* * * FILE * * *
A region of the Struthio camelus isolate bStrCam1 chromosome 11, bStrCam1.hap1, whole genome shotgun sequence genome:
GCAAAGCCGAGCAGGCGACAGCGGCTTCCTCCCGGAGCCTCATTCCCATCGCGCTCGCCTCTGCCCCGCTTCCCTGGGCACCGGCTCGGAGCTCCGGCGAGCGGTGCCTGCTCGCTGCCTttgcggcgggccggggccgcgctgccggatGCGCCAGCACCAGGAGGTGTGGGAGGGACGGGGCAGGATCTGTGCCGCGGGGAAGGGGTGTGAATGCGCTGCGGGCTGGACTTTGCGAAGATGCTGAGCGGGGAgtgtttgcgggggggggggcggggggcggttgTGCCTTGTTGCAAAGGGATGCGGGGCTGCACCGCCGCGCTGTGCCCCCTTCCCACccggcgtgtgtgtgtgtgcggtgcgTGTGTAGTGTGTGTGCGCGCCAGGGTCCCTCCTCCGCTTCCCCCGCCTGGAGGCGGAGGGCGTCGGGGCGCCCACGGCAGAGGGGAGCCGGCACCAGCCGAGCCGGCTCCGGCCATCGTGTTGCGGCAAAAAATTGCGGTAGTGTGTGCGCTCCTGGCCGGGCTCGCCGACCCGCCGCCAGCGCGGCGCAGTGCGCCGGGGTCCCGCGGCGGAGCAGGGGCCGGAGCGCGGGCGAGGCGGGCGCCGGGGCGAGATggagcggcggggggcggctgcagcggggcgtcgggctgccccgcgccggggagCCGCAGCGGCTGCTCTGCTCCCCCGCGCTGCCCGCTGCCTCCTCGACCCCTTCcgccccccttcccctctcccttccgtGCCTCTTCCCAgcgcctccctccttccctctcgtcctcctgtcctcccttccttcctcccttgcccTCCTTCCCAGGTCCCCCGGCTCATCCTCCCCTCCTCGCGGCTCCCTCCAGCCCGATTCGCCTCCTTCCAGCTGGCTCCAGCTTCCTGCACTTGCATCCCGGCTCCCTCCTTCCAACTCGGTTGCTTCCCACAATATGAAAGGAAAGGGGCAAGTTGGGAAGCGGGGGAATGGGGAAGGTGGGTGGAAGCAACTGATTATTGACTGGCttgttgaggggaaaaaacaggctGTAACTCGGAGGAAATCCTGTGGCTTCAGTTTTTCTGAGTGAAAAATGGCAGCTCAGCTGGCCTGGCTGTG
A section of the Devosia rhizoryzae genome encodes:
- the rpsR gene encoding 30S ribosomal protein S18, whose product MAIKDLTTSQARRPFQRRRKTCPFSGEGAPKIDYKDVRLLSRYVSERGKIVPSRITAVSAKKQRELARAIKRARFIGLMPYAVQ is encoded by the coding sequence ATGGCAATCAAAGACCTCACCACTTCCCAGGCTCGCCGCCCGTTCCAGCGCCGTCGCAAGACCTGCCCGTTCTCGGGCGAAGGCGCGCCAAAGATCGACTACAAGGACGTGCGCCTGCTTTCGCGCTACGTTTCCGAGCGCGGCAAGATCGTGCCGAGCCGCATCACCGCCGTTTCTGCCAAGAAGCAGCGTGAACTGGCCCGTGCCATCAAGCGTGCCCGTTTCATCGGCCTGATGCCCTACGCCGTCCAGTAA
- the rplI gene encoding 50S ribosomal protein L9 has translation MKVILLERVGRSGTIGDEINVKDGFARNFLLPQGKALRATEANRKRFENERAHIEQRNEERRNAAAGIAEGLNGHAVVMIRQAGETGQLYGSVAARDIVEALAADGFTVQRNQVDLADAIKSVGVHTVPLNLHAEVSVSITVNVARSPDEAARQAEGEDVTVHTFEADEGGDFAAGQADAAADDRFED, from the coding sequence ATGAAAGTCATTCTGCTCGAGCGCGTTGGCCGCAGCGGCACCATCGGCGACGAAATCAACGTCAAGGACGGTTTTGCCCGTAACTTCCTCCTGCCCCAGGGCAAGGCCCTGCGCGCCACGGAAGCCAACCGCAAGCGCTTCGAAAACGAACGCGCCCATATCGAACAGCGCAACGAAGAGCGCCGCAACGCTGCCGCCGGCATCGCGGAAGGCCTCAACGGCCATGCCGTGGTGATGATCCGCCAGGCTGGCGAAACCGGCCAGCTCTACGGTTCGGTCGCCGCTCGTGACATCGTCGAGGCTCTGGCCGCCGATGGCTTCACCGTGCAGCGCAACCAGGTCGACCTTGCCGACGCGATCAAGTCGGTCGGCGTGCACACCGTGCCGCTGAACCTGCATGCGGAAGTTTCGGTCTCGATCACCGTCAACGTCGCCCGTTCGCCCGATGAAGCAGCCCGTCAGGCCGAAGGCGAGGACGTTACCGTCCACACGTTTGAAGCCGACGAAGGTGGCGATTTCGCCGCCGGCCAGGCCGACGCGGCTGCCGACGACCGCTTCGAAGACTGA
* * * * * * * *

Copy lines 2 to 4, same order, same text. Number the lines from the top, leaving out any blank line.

GCAAAGCCGAGCAGGCGACAGCGGCTTCCTCCCGGAGCCTCATTCCCATCGCGCTCGCCTCTGCCCCGCTTCCCTGGGCACCGGCTCGGAGCTCCGGCGAGCGGTGCCTGCTCGCTGCCTttgcggcgggccggggccgcgctgccggatGCGCCAGCACCAGGAGGTGTGGGAGGGACGGGGCAGGATCTGTGCCGCGGGGAAGGGGTGTGAATGCGCTGCGGGCTGGACTTTGCGAAGATGCTGAGCGGGGAgtgtttgcgggggggggggcggggggcggttgTGCCTTGTTGCAAAGGGATGCGGGGCTGCACCGCCGCGCTGTGCCCCCTTCCCACccggcgtgtgtgtgtgtgcggtgcgTGTGTAGTGTGTGTGCGCGCCAGGGTCCCTCCTCCGCTTCCCCCGCCTGGAGGCGGAGGGCGTCGGGGCGCCCACGGCAGAGGGGAGCCGGCACCAGCCGAGCCGGCTCCGGCCATCGTGTTGCGGCAAAAAATTGCGGTAGTGTGTGCGCTCCTGGCCGGGCTCGCCGACCCGCCGCCAGCGCGGCGCAGTGCGCCGGGGTCCCGCGGCGGAGCAGGGGCCGGAGCGCGGGCGAGGCGGGCGCCGGGGCGAGATggagcggcggggggcggctgcagcggggcgtcgggctgccccgcgccggggagCCGCAGCGGCTGCTCTGCTCCCCCGCGCTGCCCGCTGCCTCCTCGACCCCTTCcgccccccttcccctctcccttccgtGCCTCTTCCCAgcgcctccctccttccctctcgtcctcctgtcctcccttccttcctcccttgcccTCCTTCCCAGGTCCCCCGGCTCATCCTCCCCTCCTCGCGGCTCCCTCCAGCCCGATTCGCCTCCTTCCAGCTGGCTCCAGCTTCCTGCACTTGCATCCCGGCTCCCTCCTTCCAACTCGGTTGCTTCCCACAATATGAAAGGAAAGGGGCAAGTTGGGAAGCGGGGGAATGGGGAAGGTGGGTGGAAGCAACTGATTATTGACTGGCttgttgaggggaaaaaacaggctGTAACTCGGAGGAAATCCTGTGGCTTCAGTTTTTCTGAGTGAAAAATGGCAGCTCAGCTGGCCTGGCTGTG
A section of the Devosia rhizoryzae genome encodes:
- the rpsR gene encoding 30S ribosomal protein S18, whose product MAIKDLTTSQARRPFQRRRKTCPFSGEGAPKIDYKDVRLLSRYVSERGKIVPSRITAVSAKKQRELARAIKRARFIGLMPYAVQ is encoded by the coding sequence ATGGCAATCAAAGACCTCACCACTTCCCAGGCTCGCCGCCCGTTCCAGCGCCGTCGCAAGACCTGCCCGTTCTCGGGCGAAGGCGCGCCAAAGATCGACTACAAGGACGTGCGCCTGCTTTCGCGCTACGTTTCCGAGCGCGGCAAGATCGTGCCGAGCCGCATCACCGCCGTTTCTGCCAAGAAGCAGCGTGAACTGGCCCGTGCCATCAAGCGTGCCCGTTTCATCGGCCTGATGCCCTACGCCGTCCAGTAA